Written by James Scherer
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Landing Page FAQ: How Many Fields Should I Have in My Landing Page Form?

How many fields should I have in my landing page form?

The landing page form may not seem like a particularly crucial element. It's not flashy, doesn't grab the eye or communicate the value of conversion. It just sits there on the side, waiting for people to, begrudgingly, submit their information.

But it's getting a bad rap. Your landing page's form is actually the most important part of the page. Hands down.

The rest of the page convinces a visitor that engagement is worth doing, but they haven't actually done anything until they fill out the form. The form is the shoelaces on a shoe. Not the most visually appealing part, sure, but without them you're just wrapping a bit of leather around your foot.

For the complete answer to "How many fields should I have in my landing page form?" check out our article Optimizing your Landing Page Form Fields for Conversion.

This article will break down the two most essential parts of landing page form optimization:

  • Hierarchy of Incentives (Ask vs Offer Ratio)
  • Conversion vs Segmentation Ratio

Hierarchy of Incentives


Lead information is a valuable thing. For your visitors, it's their personal information - name, email address, phone number etc. For you, it's the means to a sale. Without it segmentation is difficult, email marketing is impossible, and nurturing is a no-go.

As such, it's essential that you balance your landing page's "ask" with its offer, and there is a direct correlation between what your offer is worth, and whether or not someone will convert on your page.

Let me break it down right quick into a simple hierarchy so you can see how this might work:

1. Registration for a conference or event:

Conferences and events are hugely valuable - thus the price tag (or even application to attend). An average influencer or well-known speaker allows you to ask for everything from your leads, including (but not limited to) several thousand dollars - let alone their email address...

2. "One-on-One" or "Free Demo:"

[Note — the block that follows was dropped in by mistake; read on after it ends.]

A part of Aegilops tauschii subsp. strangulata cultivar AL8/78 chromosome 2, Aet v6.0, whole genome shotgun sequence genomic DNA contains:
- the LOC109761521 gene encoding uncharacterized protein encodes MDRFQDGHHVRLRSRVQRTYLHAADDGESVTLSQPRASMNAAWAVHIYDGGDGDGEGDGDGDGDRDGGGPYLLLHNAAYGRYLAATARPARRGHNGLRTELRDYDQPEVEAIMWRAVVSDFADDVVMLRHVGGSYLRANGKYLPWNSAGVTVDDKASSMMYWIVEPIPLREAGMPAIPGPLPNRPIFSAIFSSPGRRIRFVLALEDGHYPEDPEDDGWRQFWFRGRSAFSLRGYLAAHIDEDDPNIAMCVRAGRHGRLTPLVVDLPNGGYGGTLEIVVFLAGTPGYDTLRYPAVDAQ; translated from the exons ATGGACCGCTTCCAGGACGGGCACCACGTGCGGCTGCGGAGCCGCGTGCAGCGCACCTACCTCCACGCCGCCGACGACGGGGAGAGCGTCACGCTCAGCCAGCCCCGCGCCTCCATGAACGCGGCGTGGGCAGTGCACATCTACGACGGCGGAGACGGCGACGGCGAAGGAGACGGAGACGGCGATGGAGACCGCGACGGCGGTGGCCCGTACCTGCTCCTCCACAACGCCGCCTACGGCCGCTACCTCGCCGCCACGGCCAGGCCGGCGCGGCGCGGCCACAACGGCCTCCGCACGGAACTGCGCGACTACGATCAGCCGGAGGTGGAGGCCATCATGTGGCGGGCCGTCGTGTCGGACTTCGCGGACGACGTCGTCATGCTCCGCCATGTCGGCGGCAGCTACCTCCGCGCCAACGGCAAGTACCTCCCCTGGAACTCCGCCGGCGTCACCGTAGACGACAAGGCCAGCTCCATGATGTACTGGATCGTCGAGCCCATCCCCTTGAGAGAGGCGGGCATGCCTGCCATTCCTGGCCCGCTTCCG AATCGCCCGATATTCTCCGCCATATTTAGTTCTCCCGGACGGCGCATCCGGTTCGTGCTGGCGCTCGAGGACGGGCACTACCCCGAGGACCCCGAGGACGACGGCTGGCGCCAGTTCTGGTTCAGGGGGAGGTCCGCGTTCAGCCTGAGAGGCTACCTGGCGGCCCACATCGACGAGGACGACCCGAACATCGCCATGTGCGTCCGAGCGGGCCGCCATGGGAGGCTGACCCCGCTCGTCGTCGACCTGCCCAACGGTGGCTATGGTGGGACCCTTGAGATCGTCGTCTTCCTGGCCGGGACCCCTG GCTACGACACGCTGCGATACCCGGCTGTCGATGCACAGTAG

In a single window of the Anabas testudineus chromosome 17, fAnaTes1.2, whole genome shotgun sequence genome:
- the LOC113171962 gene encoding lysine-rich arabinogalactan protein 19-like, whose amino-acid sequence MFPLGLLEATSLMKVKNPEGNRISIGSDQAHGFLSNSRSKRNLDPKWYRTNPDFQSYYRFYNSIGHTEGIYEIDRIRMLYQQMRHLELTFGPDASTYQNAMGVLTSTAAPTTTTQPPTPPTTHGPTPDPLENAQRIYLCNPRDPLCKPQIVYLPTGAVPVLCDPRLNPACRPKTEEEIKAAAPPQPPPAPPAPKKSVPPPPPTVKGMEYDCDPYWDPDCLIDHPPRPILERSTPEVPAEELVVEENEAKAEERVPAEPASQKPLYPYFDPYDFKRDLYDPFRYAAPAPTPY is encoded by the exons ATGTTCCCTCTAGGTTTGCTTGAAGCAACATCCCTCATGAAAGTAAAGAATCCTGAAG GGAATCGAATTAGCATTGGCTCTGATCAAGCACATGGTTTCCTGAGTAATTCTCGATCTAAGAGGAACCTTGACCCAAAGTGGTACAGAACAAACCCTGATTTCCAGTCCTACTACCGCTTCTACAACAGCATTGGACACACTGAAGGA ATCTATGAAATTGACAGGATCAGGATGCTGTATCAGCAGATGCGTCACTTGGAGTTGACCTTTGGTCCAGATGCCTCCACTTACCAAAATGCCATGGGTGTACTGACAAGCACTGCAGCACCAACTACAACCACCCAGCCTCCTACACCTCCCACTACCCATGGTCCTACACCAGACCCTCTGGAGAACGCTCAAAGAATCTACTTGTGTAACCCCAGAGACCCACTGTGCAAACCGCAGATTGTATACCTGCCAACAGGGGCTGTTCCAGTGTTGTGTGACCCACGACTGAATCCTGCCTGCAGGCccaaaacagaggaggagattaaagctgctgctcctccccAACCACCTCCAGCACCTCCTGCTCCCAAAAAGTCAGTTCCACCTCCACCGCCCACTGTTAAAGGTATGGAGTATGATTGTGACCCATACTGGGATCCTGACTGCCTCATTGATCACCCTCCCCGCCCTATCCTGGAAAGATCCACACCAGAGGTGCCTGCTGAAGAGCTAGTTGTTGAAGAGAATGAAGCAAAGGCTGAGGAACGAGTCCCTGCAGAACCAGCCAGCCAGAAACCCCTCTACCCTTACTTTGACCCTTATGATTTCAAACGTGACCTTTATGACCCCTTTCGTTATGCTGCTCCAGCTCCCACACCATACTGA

Your leads recognize that a one-on-one conversation will be far more valuable to them if the person they're speaking to knows a bit about them. As a result, don't be afraid to ask for business type, business size, budget and more.

3. Industry reports:

Industry reports are, by definition, original content. This is information your leads can't have seen before, and can't get from any other source. As a result, feel free to ask for location, phone number or size of company.

4. Ebooks, whitepapers, webinars and podcasts:

The difference between ebooks and other types of content is the assumption your prospective leads are making. Sure, they trust you as a thought-leader or an expert, but they don't know your ebook is worth a dime until they open it. As a result, don't push your luck and ask much more than email address and name.

Note: If you have an influencer involved in the co-production of an ebook, webinar or podcast, feel free to put it up above industry report in the hierarchy of lead generation.


Conversion vs Segmentation Ratio


In the same way that what you offer needs to be worth what you ask for, what you request needs to be optimized for both conversions and usefulness.

Let me explain that a bit…

Your sales associates (or perhaps you) will be better able to convert leads if you know something about them - their budget, their goals, the size of their business or what that business is. This stuff is important.

But asking prospective leads for their life stories and every detail of their business will result in a very disappointing conversion rate. Your ebook is not worth telling you my mother's maiden name.

So there's a balance: determine the information you actually need, and then don't ask for more. Recognize that every extra piece of information you ask for will be dropping your conversion rates.

Then again, sometimes including more entry form fields (while decreasing the chance of your landing page traffic converting) will actually result in more sales down the line.

This is called the “conversion vs segmentation ratio”, and it’s something you need to consider and test.

For instance, I've added a few fields to one of Wishpond's landing page templates below. Do you think people would be happy to provide their phone number in exchange for this ebook? Or would the drop in conversions be worth it because a sales associate is more likely to close those who do provide a number?

Written by James Scherer

James Scherer is the content editor at Wishpond. When he's not writing or designing for Wishpond he's risking his life biking around the city. Reach out to him on Twitter @JDScherer.